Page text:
Hoeven: EERC, Pratt & Whitney Creating New Technology to Drive Energy Production with Better Stewardship
GRAND FORKS, N.D. – Senator John Hoeven today joined officials from the Energy & Environmental Research Center (EERC), Pratt & Whitney Rocketdyne, Inc. (PWR) and other leaders to commission a commercial-scale prototype feed pump system that will help pave the way for more efficient and cleaner gasification of solid fuels, including coal and biomass.
Hoeven said the new energy prototype, which is a collaboration between the public-sector, private-sector and higher education, demonstrates how improving technology is an important part of national energy policy. He said it’s these kinds of technological innovations that will help to increase energy production in the U.S. while improving environmental stewardship and efficiency. Technological innovation is one component of a national energy security plan that Hoeven is working to build in Congress.
“The EERC, PWR and their partners are doing tremendous work to improve the efficiency of energy production technologies,” said Hoeven. “Technological advances in our energy sector make enormous contributions to our nation’s energy security and will help us to produce the energy we need now, and in the future, to power our homes and our businesses while also implementing good environmental stewardship.”
Today’s commissioning resulted from a collaboration between the U.S. Department of Energy National Energy Technology Laboratory (DOE NETL), PWR, ExxonMobil Research and Engineering Company, Albert Innovates – Energy and Environment Solutions and the EERC. These groups joined together to develop and test a commercial-scale prototype feed pump system that advances technology for high-efficiency, low-emission gasification. The developed prototype feed pump system currently can process 400 tons/day of solid fuels.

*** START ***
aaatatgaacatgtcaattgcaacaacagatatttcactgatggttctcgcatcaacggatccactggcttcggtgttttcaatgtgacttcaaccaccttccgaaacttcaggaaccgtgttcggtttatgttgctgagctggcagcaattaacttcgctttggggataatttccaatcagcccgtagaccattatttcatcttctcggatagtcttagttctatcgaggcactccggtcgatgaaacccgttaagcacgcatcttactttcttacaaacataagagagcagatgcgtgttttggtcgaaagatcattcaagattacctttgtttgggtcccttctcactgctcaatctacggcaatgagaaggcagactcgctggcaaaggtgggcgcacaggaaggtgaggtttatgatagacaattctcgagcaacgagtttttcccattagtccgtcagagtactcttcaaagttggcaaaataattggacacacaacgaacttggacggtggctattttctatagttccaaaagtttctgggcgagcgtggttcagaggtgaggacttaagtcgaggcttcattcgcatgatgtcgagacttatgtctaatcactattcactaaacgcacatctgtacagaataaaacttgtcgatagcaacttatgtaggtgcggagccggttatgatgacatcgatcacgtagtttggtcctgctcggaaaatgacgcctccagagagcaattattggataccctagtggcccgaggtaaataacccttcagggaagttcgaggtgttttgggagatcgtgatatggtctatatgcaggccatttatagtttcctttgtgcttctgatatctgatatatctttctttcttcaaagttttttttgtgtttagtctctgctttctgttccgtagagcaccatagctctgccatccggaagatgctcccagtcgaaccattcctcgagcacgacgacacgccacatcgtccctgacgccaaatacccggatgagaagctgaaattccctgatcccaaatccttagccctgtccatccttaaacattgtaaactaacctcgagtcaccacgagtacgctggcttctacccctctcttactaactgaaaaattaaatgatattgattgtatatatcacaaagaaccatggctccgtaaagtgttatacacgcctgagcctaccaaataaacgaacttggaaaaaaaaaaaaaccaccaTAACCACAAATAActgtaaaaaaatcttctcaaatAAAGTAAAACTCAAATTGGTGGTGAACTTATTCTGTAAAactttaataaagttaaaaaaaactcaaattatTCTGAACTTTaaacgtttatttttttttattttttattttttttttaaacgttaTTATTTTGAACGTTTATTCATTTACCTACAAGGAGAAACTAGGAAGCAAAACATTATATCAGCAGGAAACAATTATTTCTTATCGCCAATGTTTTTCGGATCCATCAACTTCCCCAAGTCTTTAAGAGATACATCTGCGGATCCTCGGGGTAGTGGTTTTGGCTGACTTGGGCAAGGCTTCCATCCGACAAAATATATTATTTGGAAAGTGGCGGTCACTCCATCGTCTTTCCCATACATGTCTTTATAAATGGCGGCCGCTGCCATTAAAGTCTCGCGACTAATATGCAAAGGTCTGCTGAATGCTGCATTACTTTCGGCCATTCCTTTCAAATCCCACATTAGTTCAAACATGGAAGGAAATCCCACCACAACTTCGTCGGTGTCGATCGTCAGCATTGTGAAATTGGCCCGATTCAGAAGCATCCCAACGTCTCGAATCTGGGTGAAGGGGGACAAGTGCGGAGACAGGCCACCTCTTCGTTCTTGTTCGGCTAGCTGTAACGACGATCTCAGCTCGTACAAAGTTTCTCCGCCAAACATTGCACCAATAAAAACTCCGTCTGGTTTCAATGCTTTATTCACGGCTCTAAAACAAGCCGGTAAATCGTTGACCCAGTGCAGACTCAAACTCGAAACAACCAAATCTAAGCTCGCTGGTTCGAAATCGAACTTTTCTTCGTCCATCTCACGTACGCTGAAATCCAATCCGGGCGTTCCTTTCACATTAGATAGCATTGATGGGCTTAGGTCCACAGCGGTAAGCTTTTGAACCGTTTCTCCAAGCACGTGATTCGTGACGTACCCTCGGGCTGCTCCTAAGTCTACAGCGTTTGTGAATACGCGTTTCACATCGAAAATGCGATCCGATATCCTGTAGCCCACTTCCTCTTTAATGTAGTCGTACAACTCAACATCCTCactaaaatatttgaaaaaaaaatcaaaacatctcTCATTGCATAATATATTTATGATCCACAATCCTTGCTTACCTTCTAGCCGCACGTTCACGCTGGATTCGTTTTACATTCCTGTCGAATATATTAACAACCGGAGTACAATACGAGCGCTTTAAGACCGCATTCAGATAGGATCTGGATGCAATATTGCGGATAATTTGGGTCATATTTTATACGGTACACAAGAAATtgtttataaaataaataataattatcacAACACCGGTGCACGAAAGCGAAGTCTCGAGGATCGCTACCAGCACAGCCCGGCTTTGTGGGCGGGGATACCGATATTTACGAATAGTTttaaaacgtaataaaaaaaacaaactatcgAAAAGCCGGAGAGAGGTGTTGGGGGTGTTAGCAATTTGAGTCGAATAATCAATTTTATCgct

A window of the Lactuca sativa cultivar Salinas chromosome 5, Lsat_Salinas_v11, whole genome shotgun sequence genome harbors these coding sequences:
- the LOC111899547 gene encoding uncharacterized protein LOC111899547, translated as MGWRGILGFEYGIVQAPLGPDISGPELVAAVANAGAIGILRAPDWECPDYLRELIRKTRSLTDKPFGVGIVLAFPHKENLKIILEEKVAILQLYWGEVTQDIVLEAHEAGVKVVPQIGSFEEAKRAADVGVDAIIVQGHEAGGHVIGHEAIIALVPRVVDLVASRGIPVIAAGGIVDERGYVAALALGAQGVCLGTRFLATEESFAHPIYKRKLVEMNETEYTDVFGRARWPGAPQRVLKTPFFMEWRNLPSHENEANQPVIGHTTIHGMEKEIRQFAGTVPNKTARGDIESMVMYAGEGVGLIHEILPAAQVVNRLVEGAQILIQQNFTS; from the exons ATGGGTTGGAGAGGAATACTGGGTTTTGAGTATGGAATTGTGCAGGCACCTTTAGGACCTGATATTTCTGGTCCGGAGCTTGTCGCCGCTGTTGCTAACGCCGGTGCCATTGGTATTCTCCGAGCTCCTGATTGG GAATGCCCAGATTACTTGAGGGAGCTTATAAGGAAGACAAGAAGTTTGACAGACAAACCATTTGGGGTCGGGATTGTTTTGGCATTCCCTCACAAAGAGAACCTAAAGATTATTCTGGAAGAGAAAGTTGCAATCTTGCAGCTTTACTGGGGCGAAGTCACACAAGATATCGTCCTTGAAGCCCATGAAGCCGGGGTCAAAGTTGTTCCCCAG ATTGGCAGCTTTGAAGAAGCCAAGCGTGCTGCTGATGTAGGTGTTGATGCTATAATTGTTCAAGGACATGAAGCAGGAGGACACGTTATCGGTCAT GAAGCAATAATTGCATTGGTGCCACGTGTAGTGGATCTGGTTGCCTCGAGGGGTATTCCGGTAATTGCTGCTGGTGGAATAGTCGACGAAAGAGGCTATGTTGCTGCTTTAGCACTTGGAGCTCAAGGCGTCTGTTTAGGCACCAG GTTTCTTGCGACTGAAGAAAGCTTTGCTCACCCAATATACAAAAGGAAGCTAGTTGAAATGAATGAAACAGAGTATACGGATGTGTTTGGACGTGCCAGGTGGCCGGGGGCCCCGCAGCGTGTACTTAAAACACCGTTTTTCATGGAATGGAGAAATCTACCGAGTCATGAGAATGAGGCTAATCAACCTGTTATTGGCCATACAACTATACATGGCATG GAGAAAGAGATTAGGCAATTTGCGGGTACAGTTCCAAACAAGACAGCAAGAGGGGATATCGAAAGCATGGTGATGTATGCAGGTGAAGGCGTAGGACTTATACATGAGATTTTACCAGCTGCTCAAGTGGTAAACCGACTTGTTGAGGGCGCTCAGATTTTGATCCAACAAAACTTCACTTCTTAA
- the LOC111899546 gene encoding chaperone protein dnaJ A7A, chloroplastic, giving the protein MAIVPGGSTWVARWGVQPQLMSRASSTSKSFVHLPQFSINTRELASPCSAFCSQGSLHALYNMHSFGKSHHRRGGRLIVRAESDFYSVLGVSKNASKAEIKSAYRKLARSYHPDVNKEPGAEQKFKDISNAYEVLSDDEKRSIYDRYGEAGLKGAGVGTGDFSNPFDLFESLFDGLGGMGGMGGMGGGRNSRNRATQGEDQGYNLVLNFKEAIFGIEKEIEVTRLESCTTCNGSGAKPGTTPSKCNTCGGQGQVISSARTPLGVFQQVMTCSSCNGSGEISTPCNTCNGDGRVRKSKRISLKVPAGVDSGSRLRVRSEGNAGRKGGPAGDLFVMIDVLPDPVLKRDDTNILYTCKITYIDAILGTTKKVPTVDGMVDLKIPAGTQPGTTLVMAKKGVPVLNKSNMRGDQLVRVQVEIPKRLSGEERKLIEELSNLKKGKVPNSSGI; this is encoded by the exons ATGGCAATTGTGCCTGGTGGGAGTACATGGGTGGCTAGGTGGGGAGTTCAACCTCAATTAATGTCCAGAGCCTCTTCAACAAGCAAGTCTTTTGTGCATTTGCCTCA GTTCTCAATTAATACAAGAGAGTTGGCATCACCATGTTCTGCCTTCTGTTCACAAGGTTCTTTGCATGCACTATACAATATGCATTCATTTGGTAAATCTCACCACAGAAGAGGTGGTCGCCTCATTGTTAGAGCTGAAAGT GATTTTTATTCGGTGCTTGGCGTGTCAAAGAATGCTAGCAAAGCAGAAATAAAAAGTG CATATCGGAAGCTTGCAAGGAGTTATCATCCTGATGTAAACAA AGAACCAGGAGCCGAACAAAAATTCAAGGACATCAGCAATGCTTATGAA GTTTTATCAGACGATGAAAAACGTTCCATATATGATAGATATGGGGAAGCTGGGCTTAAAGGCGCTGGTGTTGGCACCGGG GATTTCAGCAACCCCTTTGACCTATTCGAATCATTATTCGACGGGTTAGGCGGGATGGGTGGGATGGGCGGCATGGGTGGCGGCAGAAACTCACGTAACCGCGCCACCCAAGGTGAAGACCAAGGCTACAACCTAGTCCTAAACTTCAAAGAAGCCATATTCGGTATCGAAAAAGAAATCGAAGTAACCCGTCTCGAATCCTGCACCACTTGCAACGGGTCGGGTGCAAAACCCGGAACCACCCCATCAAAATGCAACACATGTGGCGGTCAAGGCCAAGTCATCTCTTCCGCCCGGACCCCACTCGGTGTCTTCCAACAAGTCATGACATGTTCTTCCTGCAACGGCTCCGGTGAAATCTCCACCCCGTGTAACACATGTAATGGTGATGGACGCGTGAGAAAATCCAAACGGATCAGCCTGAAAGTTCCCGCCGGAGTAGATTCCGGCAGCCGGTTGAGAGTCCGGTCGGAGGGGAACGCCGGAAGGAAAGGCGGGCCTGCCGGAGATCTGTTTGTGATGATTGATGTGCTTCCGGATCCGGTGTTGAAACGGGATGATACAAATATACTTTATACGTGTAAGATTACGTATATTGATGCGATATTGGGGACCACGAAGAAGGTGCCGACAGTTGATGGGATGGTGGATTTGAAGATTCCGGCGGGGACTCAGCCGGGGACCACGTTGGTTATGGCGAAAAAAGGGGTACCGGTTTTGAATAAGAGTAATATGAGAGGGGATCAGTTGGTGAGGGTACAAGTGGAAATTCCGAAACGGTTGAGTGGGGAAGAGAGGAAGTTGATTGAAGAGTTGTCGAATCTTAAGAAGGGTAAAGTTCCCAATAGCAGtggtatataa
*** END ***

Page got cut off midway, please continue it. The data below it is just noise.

The commissioning ceremony will showcase the dry solids pump developed by PWR to feed a wide range of fuels, including coals, petcoke, and coal–biomass blends at high pressure, according to the EERC. The high pressure allows such solid fuels to be utilized more efficiently and cleanly. The high pressure also allows gasification system equipment to be scaled down in size, reducing the overall cost of the gasification process. PWR’s gasifier operates at about 1200 psi, a higher pressure than any current gasifier in operation, pushing the envelope of gasification. Design of the system was cofunded by DOE NETL, with the understanding that the pump will be made commercially available to U.S. companies in support of several gasification technologies.
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